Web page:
November 18, 2014

Dom Streater - Logo Design Process


I have the honor of knowing many talented women from my college years at Moore College of Art & Design, and one creative friend in particular has been rocking it lately - Dom Streater is a Fashion Designer, the winner of the 12th season of Project Runway, and a generally awesome person. Needless to say, I was extremely excited when she asked me to work on her brand as a fashion designer.


To get things started, I worked with Dom to put together a creative brief. This involves a series of questions I use to distill exactly what a client wants to communicate with their logo and identity. Creating a design brief is a great way to ensure you and your client are on the same page, even if you’re working with someone creative or who you know well. Through this discussion, Dom and I came to the conclusion that a hand-drawn logo would be a good approach, and would evoke her special blend of traits in her work: retro but modern, feminine but bold.


Once we had the blueprint figured out, I started with some image research. Though you may agree conceptually, you and your client may have very different ideas about how those concepts translate visually. A mood board is great step to bring to life what’s you’ve discussed - before you invest time and energy into a particular design direction. This is the inspiration board that I created for Dom’s logo, incorporating some images of her work with some of the patterns and typography styles that I had in mind:


Once we decided to move ahead with this hand-drawn typography approach, I hit my sketchbook and roughed out as many potential designs as I could. I typically work in a small moleskine notebook first, then bring potential options onto larger paper and refine with tracing paper and markers. 


I chose three designs that I felt were the strongest, and shared them with Dom.
We decided to combine some of the different elements that we liked in each into one logotype. I did a few more versions in pencil and marker, and then brought it into the computer to vectorize in Adobe Illustrator. This is the final logo:


Here it is in action on the business cards I designed, and a trade show sign:

Hand-drawn typography can be a satisfying iterative process - from roughing out the initial concept, to finessing the subtleties of curves in Illustrator. I particularly love using it for identity projects when it’s appropriate, I think it’s a great way to communicate the personality of the individuals behind the brand. And of course, working with talented and creative people like Dom makes it all the more fun!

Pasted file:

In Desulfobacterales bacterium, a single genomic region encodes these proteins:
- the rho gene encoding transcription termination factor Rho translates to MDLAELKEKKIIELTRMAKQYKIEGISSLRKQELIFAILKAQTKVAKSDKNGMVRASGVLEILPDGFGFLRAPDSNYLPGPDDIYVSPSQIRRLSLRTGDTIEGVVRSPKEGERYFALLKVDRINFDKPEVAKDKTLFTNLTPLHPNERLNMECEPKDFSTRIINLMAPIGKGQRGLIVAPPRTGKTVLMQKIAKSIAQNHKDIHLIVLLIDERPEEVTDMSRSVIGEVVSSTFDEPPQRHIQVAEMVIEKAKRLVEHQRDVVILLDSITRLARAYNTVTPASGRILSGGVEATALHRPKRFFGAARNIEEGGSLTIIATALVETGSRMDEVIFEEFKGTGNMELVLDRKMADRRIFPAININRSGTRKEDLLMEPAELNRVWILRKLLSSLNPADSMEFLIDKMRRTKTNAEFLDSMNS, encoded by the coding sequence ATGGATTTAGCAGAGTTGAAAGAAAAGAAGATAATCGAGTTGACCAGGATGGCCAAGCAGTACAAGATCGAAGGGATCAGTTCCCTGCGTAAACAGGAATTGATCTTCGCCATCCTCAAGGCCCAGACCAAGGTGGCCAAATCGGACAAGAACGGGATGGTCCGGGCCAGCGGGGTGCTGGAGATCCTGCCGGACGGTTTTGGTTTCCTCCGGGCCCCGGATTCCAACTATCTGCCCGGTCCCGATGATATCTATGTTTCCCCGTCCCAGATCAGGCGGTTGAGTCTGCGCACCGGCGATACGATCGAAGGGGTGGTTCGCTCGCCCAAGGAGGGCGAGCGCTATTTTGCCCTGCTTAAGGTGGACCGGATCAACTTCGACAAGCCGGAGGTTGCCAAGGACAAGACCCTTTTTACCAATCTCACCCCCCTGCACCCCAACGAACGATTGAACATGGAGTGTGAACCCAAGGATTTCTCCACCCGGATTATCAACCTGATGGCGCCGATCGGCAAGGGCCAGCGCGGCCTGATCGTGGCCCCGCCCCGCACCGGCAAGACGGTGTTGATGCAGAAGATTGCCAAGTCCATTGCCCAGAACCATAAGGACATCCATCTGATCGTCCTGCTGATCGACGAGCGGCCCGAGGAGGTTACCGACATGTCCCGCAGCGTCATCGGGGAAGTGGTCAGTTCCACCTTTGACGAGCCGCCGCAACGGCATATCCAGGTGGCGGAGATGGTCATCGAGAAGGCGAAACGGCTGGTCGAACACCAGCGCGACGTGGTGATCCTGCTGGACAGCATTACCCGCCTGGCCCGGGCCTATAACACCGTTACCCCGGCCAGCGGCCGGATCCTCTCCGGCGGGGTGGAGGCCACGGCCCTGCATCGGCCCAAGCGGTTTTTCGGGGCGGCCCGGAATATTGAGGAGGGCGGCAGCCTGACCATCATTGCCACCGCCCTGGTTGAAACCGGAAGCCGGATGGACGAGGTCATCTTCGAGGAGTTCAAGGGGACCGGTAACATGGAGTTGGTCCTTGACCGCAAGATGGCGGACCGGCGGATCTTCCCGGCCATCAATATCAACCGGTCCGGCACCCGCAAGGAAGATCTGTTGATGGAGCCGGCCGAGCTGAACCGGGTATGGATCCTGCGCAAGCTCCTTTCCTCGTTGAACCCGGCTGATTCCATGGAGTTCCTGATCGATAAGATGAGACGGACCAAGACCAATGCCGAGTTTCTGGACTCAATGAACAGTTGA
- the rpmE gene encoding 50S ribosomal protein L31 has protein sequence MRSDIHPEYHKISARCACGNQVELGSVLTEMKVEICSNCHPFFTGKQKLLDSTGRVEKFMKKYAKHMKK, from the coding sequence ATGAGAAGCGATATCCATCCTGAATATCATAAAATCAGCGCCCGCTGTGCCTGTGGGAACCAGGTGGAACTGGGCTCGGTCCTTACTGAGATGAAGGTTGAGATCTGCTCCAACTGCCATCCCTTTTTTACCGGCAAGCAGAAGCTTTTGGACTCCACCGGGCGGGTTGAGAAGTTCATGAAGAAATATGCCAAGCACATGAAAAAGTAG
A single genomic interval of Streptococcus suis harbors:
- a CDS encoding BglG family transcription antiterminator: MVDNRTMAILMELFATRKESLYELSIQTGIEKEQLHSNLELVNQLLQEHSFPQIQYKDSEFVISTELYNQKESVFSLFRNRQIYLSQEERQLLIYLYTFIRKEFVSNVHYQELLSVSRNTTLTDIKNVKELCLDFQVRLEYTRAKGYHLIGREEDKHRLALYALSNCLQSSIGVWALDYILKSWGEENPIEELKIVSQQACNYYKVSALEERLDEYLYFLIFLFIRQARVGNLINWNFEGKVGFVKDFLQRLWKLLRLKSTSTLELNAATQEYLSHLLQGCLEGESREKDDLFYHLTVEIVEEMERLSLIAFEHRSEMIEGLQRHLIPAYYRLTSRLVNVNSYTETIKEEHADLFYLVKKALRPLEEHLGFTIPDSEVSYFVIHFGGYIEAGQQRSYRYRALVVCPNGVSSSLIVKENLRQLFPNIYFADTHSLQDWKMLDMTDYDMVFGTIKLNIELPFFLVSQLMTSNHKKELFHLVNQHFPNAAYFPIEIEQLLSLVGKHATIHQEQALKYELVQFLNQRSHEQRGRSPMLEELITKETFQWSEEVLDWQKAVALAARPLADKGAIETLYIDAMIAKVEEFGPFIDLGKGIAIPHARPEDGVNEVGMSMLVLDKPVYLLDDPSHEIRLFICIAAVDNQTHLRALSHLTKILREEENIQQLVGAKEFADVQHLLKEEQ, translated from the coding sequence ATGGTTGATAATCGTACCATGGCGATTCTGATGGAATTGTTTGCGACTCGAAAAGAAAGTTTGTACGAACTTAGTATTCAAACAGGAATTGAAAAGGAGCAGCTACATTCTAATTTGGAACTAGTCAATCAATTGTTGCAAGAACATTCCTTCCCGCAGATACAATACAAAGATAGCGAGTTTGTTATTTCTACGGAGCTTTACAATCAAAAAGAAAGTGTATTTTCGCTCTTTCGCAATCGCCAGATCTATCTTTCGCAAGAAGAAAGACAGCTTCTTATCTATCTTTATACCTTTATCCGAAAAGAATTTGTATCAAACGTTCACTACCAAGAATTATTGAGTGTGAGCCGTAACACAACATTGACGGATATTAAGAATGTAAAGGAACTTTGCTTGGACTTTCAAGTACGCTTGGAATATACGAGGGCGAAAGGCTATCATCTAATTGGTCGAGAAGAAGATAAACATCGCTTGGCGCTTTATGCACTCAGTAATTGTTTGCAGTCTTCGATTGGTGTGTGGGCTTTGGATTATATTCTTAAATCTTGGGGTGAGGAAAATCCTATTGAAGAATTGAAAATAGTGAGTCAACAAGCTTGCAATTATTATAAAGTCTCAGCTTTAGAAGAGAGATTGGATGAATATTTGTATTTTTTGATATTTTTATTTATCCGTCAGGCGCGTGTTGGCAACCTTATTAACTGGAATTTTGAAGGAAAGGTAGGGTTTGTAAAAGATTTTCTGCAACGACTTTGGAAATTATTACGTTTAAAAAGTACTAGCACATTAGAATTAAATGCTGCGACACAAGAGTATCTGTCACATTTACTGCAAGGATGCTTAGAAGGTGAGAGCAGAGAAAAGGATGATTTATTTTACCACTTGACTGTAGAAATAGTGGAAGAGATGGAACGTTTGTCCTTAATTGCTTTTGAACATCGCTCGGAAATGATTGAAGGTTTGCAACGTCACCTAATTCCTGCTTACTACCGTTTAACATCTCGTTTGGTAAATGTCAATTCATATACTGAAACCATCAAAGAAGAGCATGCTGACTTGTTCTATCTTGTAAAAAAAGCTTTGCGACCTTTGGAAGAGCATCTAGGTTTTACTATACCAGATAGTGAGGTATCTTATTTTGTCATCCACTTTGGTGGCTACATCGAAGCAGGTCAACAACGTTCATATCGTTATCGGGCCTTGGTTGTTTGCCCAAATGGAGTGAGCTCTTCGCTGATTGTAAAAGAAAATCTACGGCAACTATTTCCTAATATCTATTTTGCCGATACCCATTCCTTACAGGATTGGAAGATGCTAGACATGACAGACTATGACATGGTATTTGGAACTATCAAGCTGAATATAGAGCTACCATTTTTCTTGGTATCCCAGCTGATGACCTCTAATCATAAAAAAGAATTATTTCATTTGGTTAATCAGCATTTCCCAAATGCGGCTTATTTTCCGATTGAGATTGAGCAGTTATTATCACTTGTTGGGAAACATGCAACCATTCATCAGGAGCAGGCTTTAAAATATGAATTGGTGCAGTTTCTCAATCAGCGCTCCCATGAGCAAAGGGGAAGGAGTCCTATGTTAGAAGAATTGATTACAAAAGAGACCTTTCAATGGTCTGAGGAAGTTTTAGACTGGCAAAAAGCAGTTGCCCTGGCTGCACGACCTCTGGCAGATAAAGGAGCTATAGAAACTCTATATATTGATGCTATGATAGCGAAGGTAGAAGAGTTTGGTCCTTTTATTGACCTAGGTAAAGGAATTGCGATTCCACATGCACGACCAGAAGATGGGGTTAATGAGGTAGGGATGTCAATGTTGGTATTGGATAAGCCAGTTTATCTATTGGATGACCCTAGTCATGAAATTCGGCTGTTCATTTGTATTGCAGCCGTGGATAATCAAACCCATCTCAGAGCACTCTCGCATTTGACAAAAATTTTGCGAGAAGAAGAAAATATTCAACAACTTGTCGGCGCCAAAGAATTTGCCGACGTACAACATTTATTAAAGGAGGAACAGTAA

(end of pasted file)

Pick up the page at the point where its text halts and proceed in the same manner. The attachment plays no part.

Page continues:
Do you have a different route in your creative process?
Let me know in the comments!

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July 8, 2014

Hyphens and Dashes – Do YOU Use Them Properly?

Whether you're the writer or the designer, getting a document draft or design proof back that's covered in red squiggles and lines can be extremely frustrating. A lot of grammatical and stylistic tweaks come too late in the process, and the correct usage of hyphens and dashes is certainly be one of them. I put together this handy cheat sheet to help save some of that frustration!

Are there other little symbols and devices like this that trip you up in your design or writing process? Let's hear about them!


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January 28, 2014

DIY: free valentine printable - you're a star!


Cute valentines don't have to be a thing of our grade-school pasts! I find it's a great way to show a little bit of appreciation to coworkers and friends - not to mention an excuse to buy adorable candy. I started this tradition with my rock candy treat bags last year, and here's my new design just in time for Valentine's Day.

I wanted to incorporate a more permanent element to the gift as well (even after the last tasty star has vanished), so I added a astronomy related quote on the opposite side from Carl Sagan to hang up.

These are super easy and fun to make! You'll need:

  • 4.75" x 3.5" clear treat bags (easy to find at your local craft store)
  • Star-themed candy (I got mine from Candy Nation here)
    Be warned - these sweet-tart candies are delicious. You may need to account for some surplus for snacking while you craft! 
  • Cardstock or heavyweight printer paper
  • Color printer
  • Scissors or X-acto knife
  • Stapler

  1. Download the printable here! 
    (the colors may look different in your browser, but it will look the same as the design pictured once downloaded.)
  2. Print the pdf double-sided onto your card stock, and trim out each label square. Fold down the middle evenly.